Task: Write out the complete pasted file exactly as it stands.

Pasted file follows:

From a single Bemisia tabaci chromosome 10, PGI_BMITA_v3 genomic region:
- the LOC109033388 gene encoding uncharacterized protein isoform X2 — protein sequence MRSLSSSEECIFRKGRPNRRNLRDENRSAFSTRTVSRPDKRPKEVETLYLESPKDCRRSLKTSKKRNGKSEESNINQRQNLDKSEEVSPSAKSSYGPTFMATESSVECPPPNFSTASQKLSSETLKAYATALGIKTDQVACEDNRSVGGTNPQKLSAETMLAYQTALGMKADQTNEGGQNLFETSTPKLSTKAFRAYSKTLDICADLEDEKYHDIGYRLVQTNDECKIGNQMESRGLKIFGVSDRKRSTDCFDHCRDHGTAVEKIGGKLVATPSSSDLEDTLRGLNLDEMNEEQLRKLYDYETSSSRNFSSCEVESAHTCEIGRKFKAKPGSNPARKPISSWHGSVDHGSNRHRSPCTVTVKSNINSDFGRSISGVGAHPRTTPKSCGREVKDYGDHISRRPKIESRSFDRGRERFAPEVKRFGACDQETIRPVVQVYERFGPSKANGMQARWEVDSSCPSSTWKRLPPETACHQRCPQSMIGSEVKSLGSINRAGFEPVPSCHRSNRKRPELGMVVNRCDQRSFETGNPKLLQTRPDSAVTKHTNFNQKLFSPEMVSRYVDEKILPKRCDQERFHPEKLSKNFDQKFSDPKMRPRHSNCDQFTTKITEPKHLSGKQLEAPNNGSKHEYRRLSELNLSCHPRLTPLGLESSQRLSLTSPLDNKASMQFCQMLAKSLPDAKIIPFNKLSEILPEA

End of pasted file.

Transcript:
From a single Bemisia tabaci chromosome 10, PGI_BMITA_v3 genomic region:
- the LOC109033388 gene encoding uncharacterized protein isoform X2 — protein sequence MRSLSSSEECIFRKGRPNRRNLRDENRSAFSTRTVSRPDKRPKEVETLYLESPKDCRRSLKTSKKRNGKSEESNINQRQNLDKSEEVSPSAKSSYGPTFMATESSVECPPPNFSTASQKLSSETLKAYATALGIKTDQVACEDNRSVGGTNPQKLSAETMLAYQTALGMKADQTNEGGQNLFETSTPKLSTKAFRAYSKTLDICADLEDEKYHDIGYRLVQTNDECKIGNQMESRGLKIFGVSDRKRSTDCFDHCRDHGTAVEKIGGKLVATPSSSDLEDTLRGLNLDEMNEEQLRKLYDYETSSSRNFSSCEVESAHTCEIGRKFKAKPGSNPARKPISSWHGSVDHGSNRHRSPCTVTVKSNINSDFGRSISGVGAHPRTTPKSCGREVKDYGDHISRRPKIESRSFDRGRERFAPEVKRFGACDQETIRPVVQVYERFGPSKANGMQARWEVDSSCPSSTWKRLPPETACHQRCPQSMIGSEVKSLGSINRAGFEPVPSCHRSNRKRPELGMVVNRCDQRSFETGNPKLLQTRPDSAVTKHTNFNQKLFSPEMVSRYVDEKILPKRCDQERFHPEKLSKNFDQKFSDPKMRPRHSNCDQFTTKITEPKHLSGKQLEAPNNGSKHEYRRLSELNLSCHPRLTPLGLESSQRLSLTSPLDNKASMQFCQMLAKSLPDAKIIPFNKLSEILPEA